HONOLULU (HawaiiNewsNow) — Scientists at the University of Hawaii are finally talking about their data — showing what appears to be jet fuel still in Navy tap water — and calling for more testing.
They also say it might be “safe” not to drink the tap water until more results are returned.
HU results are published on a dashboard on RedHillData.org.
Since March, scientists have discovered:
- Seven positive fuel detections at Hickam;
- Two at Ford Island;
- Two at Pearl City Peninsula;
- and two in the Red Hill Mauka neighborhood closest to the Red Hill fuel tanks.
The UH Red Hill Task Force is made up of 80 scientists and experts.
They used a rapid screening method called fluorescence spectroscopy and found detections consistent with JP-5 or jet fuel in a small percentage of Navy tap water samples.
The data, however, is not definitive.
“Just because we have a positive detection in our screening doesn’t mean there’s kerosene in the water,” said Craig Nelson of the UH Red Hill task force.
“When we get a positive detection, absolutely if I had it in my house, I would push for a proper test and not drink the water until then,” he added.
The scientists say the levels are below EPA action levels and their methods are not EPA-certified.
“I think it’s incumbent on people if they’ve had a detection in their tap water to go out and do some more testing,” said Tom Giambelluca, director of the UH Manoa Water Resources Research Center.
“In the meantime, it’s probably safe not to drink the water.”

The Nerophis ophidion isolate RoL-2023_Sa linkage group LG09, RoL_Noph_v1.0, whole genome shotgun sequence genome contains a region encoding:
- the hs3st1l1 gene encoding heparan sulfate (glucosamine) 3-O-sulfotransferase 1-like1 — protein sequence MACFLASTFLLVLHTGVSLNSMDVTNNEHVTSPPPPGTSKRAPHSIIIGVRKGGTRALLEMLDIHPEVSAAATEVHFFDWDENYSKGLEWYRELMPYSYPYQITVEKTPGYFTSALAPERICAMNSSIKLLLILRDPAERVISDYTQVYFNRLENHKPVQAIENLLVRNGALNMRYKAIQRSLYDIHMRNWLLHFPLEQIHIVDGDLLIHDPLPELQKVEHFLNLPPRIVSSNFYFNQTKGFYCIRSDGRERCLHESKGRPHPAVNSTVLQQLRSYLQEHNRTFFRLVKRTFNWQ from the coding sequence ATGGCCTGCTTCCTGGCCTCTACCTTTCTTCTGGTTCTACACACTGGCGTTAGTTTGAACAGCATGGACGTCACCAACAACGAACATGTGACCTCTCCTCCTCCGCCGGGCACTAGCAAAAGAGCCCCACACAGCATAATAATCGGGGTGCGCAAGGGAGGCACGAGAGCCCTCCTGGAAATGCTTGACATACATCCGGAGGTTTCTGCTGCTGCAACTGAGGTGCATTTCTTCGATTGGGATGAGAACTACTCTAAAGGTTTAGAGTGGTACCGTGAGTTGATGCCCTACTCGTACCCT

Donn Viviani, also a member of the task force, said “something is happening.”
“I talk to people who don’t shower in water,” he added.
The Navy, State Health Department, and EPA say Navy water is safe to drink.
“The EPA, DOH and Navy formed an Interagency Drinking Water Team that determined the water to be safe on March 18, 2022,” the Navy Region of Hawaii said in a statement.
“There was no detection of JP-5 contamination in the system,” he added.
The Department of Health adds that the fluorescence “can be caused by a variety of substances, including biofilms commonly found in household plumbing.”
“DOH does not use the fluorescence method for testing due to the same possibility of interference or false positives that UH has identified,” the state said.
Attorney Kristina Baehr represents 150 families who have filed health claims against the Navy.
About a third still live in military housing.
“They’re stuck in houses that aren’t safe, so I asked the Navy to move people out of the waterline,” she said.
The Navy says residents should try to resolve housing issues with a community manager.
Meanwhile, UH data showed no detections in the consumer water system.
BWS chief engineer Ernie Lau told HNN he could not comment on the UH data because he was unfamiliar with screening methods.
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